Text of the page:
Click here for the LAFD entry level Firefighter Job Bulletin

107 Years Ago: The Last Alarm for LAFD Captain J. Clinton Johnson

Sunday, February 12, 2012 |

Chief Engineer Moore of the Los Angeles Fire Department was in his headquarters office at the Hill Street station when he heard the six strokes of the alarm gong, followed by a pause, then four more clangs.

Knowing the district and fearing the worst, Moore ran for his buggy and left with the first alarm companies. Turning right from Hill onto First Street, Moore saw a solid column of smoke and flames. What he had been expecting for years was now happening.

The massive wind-driven fire at the Los Angeles Farming and Milling Company would lead the deaths of four civilians, and prove injurious to a well-respected Captain who would succumb to his injuries six years later...

- - -
FIRE DEPARTMENT LOSES AN EFFICIENT MEMBER
Los Angeles Times, February 13, 1905

Captain J. Clinton Johnson
Capt. J. Clinton Johnson of the No. 8 Engine Company Succumbs to Disease Caused by Exposure Incident to His Duties as a Fire Fighter.

Capt. J. Clinton Johnson of the No.8 engine company, one of the best men in the Los Angeles Fire Department, died at 8:30 o'clock last night at his home, No. 2630 Peabody Avenue, after an illness of many months, directly due to exposure to which he was subjected in his line of duty.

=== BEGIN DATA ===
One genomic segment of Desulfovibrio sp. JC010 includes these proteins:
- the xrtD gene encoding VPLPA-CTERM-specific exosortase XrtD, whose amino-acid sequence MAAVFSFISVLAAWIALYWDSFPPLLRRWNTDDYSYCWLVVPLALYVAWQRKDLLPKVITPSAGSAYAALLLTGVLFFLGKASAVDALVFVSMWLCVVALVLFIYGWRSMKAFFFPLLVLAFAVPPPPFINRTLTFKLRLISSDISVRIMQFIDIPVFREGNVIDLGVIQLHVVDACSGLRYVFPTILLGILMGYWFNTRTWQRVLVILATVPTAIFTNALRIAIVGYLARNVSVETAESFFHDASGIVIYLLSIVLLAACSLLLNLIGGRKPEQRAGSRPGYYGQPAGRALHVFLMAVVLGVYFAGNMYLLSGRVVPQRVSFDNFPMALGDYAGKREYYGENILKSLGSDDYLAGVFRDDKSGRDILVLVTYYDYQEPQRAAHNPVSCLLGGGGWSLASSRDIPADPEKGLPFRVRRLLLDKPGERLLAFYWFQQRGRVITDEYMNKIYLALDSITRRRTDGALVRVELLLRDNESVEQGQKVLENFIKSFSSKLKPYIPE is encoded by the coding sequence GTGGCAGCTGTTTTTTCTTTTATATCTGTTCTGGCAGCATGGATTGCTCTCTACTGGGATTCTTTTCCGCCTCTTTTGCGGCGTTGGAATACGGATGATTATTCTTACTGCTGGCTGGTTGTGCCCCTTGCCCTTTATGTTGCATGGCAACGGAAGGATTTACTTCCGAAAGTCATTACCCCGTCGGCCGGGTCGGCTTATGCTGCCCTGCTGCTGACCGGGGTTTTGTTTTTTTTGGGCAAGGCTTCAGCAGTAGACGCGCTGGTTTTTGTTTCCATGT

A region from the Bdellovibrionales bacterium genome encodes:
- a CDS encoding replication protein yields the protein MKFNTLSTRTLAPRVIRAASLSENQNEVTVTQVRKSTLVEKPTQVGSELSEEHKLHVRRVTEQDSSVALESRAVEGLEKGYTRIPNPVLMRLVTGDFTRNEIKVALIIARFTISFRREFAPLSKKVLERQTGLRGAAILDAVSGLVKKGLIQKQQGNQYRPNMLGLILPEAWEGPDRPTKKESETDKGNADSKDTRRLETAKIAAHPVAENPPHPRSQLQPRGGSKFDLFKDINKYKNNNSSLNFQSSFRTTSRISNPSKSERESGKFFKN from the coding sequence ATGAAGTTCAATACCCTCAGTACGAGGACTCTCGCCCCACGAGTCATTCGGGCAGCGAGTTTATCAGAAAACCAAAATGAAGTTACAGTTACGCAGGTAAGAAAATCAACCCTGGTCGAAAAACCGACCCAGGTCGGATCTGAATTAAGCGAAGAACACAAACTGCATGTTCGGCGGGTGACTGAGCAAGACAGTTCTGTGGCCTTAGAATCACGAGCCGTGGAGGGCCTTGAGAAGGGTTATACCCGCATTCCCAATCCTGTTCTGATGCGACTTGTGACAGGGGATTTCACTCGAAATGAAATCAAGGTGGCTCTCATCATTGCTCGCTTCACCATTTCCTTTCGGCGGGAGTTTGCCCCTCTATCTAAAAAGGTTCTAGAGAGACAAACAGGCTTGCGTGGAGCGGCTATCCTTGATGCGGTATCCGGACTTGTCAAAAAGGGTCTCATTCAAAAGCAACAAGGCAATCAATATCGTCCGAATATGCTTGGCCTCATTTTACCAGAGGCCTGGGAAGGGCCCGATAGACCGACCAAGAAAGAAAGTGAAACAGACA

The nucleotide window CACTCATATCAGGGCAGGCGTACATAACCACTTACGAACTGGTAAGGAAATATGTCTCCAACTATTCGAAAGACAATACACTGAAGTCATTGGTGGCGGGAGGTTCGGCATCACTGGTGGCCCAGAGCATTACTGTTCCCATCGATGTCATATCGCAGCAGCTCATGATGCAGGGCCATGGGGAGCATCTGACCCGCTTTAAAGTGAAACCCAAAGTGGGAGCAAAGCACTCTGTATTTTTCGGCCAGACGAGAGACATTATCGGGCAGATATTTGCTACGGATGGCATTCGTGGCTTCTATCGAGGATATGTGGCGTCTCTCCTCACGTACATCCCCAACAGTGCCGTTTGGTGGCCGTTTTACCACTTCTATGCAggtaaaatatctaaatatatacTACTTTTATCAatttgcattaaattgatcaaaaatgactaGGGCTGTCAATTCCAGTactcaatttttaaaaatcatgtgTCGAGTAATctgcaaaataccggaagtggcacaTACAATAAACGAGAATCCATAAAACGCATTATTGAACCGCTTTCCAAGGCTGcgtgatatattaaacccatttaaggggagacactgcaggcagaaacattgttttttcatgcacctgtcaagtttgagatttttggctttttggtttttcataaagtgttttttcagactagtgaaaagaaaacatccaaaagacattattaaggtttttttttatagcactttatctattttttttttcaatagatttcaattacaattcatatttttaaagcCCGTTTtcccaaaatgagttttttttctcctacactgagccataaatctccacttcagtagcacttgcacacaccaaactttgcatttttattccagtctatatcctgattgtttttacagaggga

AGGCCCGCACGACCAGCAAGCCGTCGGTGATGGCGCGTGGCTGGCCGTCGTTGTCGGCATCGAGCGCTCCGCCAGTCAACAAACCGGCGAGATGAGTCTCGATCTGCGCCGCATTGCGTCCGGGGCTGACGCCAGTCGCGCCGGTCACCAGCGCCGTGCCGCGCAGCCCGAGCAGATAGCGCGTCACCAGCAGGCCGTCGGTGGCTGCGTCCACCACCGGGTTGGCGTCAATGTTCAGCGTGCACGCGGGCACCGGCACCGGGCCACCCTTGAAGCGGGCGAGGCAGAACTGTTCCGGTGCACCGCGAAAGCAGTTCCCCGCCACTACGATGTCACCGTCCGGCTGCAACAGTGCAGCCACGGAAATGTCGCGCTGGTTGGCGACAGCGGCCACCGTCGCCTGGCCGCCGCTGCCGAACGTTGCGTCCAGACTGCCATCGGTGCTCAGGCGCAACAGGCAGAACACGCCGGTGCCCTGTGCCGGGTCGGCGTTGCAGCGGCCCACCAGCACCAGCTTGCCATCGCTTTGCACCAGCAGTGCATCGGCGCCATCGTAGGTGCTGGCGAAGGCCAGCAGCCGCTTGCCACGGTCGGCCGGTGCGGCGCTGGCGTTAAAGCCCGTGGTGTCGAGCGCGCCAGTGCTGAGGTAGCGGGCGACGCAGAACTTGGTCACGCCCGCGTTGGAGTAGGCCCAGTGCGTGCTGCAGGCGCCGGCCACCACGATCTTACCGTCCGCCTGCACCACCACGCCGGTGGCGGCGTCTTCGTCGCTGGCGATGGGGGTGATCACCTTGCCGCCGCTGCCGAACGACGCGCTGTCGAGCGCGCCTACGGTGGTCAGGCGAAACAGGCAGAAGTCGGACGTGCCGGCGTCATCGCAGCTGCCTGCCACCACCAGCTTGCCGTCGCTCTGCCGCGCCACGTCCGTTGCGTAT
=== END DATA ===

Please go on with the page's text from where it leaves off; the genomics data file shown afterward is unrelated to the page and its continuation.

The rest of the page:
Had he lived until next May he would have been eighteen years a member of the department, and during that period he has seen it grow from a small beginning to one of the best equipped and most efficient in the West, and he has helped to conquer some of the most serious fires which ever broke out in the city.

The illness of Capt. Johnson dated from the tragic fire on Commercial and Alameda streets six years ago, when the plant of the Los Angeles Farming and Milling Company was destroyed and four men lost their lives. He was on duty for forty hours without rest and... (read more...)
- - -

To learn more about our Brother Clinton and other members of our Department who have paid the ultimate price in their service to the City, visit the LAFD Museum and Fallen Firefighter Memorial in Hollywood or click:


Submitted by Brian Humphrey, Spokesman
Los Angeles Fire Department

0 comments:

Post a Comment

Comments to this blog are approved or disapproved without editing.

We seek to offer a broad cross-section of *public* thoughts that are specific to the topic at hand and genuinely polite in tone - regardless of opinion.

Kindly post your comments below.